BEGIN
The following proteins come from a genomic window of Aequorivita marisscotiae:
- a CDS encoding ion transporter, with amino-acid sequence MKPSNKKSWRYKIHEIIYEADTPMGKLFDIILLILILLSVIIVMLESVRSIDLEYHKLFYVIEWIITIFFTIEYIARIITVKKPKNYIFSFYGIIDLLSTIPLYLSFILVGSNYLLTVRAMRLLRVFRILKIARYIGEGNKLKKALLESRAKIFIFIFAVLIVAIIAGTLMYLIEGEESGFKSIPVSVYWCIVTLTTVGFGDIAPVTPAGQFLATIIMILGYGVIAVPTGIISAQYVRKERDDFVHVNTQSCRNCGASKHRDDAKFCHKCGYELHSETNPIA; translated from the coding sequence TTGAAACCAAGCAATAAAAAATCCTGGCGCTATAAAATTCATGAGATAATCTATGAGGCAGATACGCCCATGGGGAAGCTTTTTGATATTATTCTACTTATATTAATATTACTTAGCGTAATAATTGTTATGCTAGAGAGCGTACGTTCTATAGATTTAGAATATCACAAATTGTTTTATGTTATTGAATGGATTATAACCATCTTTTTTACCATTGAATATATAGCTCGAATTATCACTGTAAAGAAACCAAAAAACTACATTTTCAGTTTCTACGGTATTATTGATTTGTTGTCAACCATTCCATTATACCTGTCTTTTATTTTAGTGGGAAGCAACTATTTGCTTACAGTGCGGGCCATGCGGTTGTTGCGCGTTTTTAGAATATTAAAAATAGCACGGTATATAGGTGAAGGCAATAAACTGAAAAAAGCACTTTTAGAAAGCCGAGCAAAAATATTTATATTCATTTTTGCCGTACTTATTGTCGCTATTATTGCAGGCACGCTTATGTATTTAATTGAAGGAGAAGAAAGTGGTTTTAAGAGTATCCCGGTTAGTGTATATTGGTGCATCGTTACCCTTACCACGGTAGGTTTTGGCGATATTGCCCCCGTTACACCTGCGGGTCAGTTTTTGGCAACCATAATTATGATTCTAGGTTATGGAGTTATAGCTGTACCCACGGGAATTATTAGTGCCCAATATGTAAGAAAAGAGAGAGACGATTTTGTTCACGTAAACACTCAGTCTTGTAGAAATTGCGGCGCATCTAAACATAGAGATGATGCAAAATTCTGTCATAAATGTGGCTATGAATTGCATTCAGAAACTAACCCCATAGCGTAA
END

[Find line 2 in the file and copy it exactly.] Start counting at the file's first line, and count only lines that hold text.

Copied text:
- a CDS encoding ion transporter, with amino-acid sequence MKPSNKKSWRYKIHEIIYEADTPMGKLFDIILLILILLSVIIVMLESVRSIDLEYHKLFYVIEWIITIFFTIEYIARIITVKKPKNYIFSFYGIIDLLSTIPLYLSFILVGSNYLLTVRAMRLLRVFRILKIARYIGEGNKLKKALLESRAKIFIFIFAVLIVAIIAGTLMYLIEGEESGFKSIPVSVYWCIVTLTTVGFGDIAPVTPAGQFLATIIMILGYGVIAVPTGIISAQYVRKERDDFVHVNTQSCRNCGASKHRDDAKFCHKCGYELHSETNPIA; translated from the coding sequence TTGAAACCAAGCAATAAAAAATCCTGGCGCTATAAAATTCATGAGATAATCTATGAGGCAGATACGCCCATGGGGAAGCTTTTTGATATTATTCTACTTATATTAATATTACTTAGCGTAATAATTGTTATGCTAGAGAGCGTACGTTCTATAGATTTAGAATATCACAAATTGTTTTATGTTATTGAATGGATTATAACCATCTTTTTTACCATTGAATATATAGCTCGAATTATCACTGTAAAGAAACCAAAAAACTACATTTTCAGTTTCTACGGTATTATTGATTTGTTGTCAACCATTCCATTATACCTGTCTTTTATTTTAGTGGGAAGCAACTATTTGCTTACAGTGCGGGCCATGCGGTTGTTGCGCGTTTTTAGAATATTAAAAATAGCACGGTATATAGGTGAAGGCAATAAACTGAAAAAAGCACTTTTAGAAAGCCGAGCAAAAATATTTATATTCATTTTTGCCGTACTTATTGTCGCTATTATTGCAGGCACGCTTATGTATTTAATTGAAGGAGAAGAAAGTGGTTTTAAGAGTATCCCGGTTAGTGTATATTGGTGCATCGTTACCCTTACCACGGTAGGTTTTGGCGATATTGCCCCCGTTACACCTGCGGGTCAGTTTTTGGCAACCATAATTATGATTCTAGGTTATGGAGTTATAGCTGTACCCACGGGAATTATTAGTGCCCAATATGTAAGAAAAGAGAGAGACGATTTTGTTCACGTAAACACTCAGTCTTGTAGAAATTGCGGCGCATCTAAACATAGAGATGATGCAAAATTCTGTCATAAATGTGGCTATGAATTGCATTCAGAAACTAACCCCATAGCGTAA